It was Arisha’s first birthday and except for the few weeks she went to India, she’s seen me everyday of her life. I live next door and she knows me better than any other adult besides her parents. So it was natural that at her party she would go to me in a way she wouldn’t to others. For one thing I was familiar. Several there took me for her grandmother and when I corrected the perception, Matthew said, “It doesn’t matter, she’ll love you like one. She doesn’t know the difference.” I realized what he said had truth in it,but she already has such wonderful grandparents, I dismissed it. But a few days later she was playing in my living room feeling safe enough that when her parents feigned leaving, in a ploy to get her to come home since it was bedtime, she noticed their leaving and then went on playing. It was easy to recall Matthew’s words.
I’ve seen her change from infant into toddler and witnessed all the wonders that go along with this natural progression, and barring anything unforeseen will continue to marvel at how a toddler becomes a little girl. No matter how the term is defined, it’s accurate to say I love Arisha. I’ve taken such delight in all her little daily doings of learning new words, recognizing birds, smiling at dogs and endeavoring to say my name. But it’s one thing to love her and draw joy from it, and another to have her love me–or whatever sentiment is budding within her. While just loving her, even without expectations, could be rather self serving, if she is to love me back, then loving her comes with responsibility–that means with all the other-orientedness and self forgetfulness her trust in me beckons. Arisha deserves no less.
As I entered the drug store this afternoon, a man, obviously homeless, with long dirty disheveled hair and carrying a dirty blanket the way Charlie Brown from Peanuts would have, dragging it behind him, was just ahead of me. We weren’t even all the way inside when a man carrying his purchases–I couldn’t help notice a 6-pack of beer–stepped forward and shooed the man away telling him he was the manager and he was not allowed in. Without a word or even a moment’s hesitation, the homeless man turned around and left. I took a look at the man. Until then I hadn’t had a chance to notice that he was a customer just like me, and not at all the manager. So I spoke up telling him the homeless man had as much right to be there as he or I. He answered in a loud voice filled with anger that he “smelled 3 feet away” and that if I wanted to do something for him I should “give him $20 to go to a hotel to get cleaned up or else buy him what he needs”. I repeated that the homeless man had the same right to be there and walked on. The man ranted on to whomever was near him getting the ear of the cashier telling her that people like that should not be allowed in. I ought to have told him that I was closer to the homeless man than he and he did not smell, that his attitude was far more offensive than the sight of this man. But I realized it would have been as useful as punching holes in water. Instead I looked for the manager to tell him that I was not offended by the presence of that homeless man. He gave me a smile I would call one of relief. The cashier who had already listened to me, nodded and said, “oh yes we tend to everyone, whoever is here,” added referring to the customer, “we can only pray for him.” By the time I went out to look for the homeless man with the intent to escort him in, he was gone, I couldn’t find him.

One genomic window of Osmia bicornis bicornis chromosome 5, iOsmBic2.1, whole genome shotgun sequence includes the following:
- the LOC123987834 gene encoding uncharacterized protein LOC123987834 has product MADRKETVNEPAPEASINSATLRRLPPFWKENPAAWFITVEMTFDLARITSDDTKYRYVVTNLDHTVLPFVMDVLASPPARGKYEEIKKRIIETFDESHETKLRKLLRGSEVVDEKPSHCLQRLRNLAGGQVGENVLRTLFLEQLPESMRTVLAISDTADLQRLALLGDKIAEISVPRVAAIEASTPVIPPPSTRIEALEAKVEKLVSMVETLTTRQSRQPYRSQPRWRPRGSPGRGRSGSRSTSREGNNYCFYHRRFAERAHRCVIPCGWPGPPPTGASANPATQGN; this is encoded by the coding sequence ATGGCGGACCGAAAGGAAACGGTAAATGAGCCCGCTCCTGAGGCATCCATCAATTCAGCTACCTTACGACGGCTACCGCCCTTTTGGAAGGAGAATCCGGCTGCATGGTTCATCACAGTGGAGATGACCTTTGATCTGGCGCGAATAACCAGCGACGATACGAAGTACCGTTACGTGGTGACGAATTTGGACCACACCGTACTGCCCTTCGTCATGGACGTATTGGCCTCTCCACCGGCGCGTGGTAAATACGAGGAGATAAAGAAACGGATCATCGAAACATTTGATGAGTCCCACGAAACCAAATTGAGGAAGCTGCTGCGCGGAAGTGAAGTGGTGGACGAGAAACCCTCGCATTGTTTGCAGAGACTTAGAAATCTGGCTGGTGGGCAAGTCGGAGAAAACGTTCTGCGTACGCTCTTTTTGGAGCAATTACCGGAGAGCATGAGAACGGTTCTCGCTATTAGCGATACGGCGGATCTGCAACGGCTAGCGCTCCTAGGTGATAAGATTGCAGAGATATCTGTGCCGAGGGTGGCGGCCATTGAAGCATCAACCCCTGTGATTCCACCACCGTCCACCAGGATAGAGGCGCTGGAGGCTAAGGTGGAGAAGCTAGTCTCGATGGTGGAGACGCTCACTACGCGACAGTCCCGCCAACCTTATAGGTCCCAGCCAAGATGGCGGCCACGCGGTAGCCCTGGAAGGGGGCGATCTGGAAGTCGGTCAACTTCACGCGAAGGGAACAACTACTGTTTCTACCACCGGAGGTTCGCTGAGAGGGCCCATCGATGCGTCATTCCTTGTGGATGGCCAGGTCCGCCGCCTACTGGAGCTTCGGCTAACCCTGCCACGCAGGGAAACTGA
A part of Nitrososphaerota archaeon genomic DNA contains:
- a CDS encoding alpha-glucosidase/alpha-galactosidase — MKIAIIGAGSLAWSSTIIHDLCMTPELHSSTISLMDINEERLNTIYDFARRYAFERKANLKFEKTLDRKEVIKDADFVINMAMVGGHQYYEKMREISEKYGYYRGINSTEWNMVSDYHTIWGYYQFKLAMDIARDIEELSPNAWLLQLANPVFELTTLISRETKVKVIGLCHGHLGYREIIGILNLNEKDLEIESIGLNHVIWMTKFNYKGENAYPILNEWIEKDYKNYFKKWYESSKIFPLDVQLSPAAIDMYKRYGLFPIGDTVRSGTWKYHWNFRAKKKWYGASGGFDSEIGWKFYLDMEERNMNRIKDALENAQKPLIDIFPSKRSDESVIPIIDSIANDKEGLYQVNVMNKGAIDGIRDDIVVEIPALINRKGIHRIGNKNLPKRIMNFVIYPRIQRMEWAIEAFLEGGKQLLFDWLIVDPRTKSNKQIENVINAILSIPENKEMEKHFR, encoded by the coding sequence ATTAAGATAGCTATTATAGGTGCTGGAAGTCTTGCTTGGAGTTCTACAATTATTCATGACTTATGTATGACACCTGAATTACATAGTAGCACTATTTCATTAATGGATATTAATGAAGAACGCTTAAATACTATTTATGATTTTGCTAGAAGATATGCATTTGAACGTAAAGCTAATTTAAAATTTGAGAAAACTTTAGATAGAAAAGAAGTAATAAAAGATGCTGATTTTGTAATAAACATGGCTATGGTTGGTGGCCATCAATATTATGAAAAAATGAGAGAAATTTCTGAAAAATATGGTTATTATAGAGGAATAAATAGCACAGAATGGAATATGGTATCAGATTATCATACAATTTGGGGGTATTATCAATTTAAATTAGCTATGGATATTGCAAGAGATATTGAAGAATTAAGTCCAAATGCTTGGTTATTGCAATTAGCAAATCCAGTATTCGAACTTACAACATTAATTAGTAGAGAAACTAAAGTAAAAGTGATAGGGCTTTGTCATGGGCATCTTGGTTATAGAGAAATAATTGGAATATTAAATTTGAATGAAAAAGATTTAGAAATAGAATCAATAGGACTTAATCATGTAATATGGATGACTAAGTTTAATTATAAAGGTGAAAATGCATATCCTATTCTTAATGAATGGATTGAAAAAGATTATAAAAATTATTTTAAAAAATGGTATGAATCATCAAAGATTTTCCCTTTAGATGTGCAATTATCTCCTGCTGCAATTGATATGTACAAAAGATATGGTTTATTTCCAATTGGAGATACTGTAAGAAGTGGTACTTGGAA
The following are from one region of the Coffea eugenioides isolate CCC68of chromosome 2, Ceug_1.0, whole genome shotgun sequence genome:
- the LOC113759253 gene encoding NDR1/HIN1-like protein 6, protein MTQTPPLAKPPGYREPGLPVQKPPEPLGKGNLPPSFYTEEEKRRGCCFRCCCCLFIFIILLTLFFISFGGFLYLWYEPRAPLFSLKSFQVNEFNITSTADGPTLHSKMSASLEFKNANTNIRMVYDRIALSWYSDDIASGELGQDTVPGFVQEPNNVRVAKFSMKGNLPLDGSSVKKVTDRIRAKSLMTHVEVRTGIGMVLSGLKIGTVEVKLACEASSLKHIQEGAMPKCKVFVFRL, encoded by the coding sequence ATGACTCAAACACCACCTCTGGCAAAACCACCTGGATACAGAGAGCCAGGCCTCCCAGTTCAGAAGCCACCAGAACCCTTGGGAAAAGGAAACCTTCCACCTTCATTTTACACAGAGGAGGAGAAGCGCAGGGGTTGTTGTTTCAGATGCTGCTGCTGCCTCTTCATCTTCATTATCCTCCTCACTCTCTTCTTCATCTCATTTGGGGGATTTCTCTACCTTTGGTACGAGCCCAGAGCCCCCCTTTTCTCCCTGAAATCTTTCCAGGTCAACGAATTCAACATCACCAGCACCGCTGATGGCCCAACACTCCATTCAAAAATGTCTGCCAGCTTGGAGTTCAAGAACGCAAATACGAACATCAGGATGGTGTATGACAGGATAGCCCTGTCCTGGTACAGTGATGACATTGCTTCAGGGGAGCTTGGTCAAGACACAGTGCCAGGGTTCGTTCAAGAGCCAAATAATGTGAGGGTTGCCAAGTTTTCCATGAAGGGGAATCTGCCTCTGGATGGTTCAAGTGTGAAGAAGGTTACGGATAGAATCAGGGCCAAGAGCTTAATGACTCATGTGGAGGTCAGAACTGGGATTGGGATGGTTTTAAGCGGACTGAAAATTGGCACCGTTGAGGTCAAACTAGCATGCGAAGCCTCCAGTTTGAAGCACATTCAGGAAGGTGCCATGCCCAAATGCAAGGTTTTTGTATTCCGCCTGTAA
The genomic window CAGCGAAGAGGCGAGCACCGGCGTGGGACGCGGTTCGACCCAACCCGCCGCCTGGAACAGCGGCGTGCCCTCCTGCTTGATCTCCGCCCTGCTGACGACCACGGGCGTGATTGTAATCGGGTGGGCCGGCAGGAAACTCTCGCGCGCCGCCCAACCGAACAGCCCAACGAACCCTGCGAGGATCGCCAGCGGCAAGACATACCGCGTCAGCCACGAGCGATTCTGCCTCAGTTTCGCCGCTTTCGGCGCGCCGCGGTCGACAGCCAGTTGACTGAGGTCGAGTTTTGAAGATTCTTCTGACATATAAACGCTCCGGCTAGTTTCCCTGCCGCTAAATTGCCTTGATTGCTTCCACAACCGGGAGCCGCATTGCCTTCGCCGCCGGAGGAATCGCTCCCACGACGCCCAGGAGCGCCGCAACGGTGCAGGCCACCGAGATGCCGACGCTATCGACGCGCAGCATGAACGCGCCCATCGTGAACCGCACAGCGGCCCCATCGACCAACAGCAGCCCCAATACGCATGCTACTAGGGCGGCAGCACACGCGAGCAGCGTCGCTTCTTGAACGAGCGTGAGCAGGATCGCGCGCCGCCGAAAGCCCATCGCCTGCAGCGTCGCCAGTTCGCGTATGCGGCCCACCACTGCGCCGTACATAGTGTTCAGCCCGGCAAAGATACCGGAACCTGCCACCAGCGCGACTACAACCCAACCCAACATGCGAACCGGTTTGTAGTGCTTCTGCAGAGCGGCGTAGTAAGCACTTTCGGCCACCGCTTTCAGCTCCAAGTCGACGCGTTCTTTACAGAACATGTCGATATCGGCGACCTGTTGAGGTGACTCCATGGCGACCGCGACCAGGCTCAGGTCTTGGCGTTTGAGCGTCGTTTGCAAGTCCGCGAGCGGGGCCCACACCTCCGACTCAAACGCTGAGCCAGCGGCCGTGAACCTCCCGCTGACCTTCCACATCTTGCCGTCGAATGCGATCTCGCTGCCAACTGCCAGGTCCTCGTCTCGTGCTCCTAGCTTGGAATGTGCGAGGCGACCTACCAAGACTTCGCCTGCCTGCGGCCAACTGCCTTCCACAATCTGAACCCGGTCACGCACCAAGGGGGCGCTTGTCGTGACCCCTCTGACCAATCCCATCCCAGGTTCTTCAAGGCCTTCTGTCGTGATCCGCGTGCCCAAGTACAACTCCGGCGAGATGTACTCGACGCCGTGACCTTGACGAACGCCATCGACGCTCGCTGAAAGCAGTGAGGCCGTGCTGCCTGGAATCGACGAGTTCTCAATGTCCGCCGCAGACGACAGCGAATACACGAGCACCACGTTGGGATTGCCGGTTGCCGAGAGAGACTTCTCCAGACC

Steve Lopez, a columnist for the Los Angeles Times, met a homeless man on Skid Row. He turned out to be a Julliard music student and Lopez wrote a book about him. Soloist is now a best seller already sold to the movies. Maybe soon our revulsion for the homeless will turn into curiosity for who really lies behind their off-putting appearance.
To my friends I’m known as a forgiving person. I don’t usually have to work at it the way many do, but forgiveness like any other worthwhile value requires thought and lots of love. That was particularly true of forgiving those who hurt two people I love–a paralyzed sister and a father with Alzheimer’s. Periodically, however, my forgiveness gets tested as it was when I read about Josef Fritzl, an Austrian electrician living in Amsetten, a little town not that far from Vienna. The American press hasn’t done much reporting about this story, but Der Spiegel, a German daily I read weekdays (in English) has been following it. Fritzl, it was accidentally discovered, kept his daughter, Elizabeth, prisoner in a basement dungeon for 24 years! If that’s not enough, he continually raped her, so much so he fathered seven children. Some he somehow decided to take above ground having her write letters that would sufficiently explain to the authorities what they needed to know so that he could adopt them. One died and he is said to have incinerated the body. The other 3 lived underground with their mother, and witnessed the ongoing rapes. While Elizabeth who was 18 when she was taken prisoner had seen daylight, the 3 children with her, the oldest being 19 years-old, never had.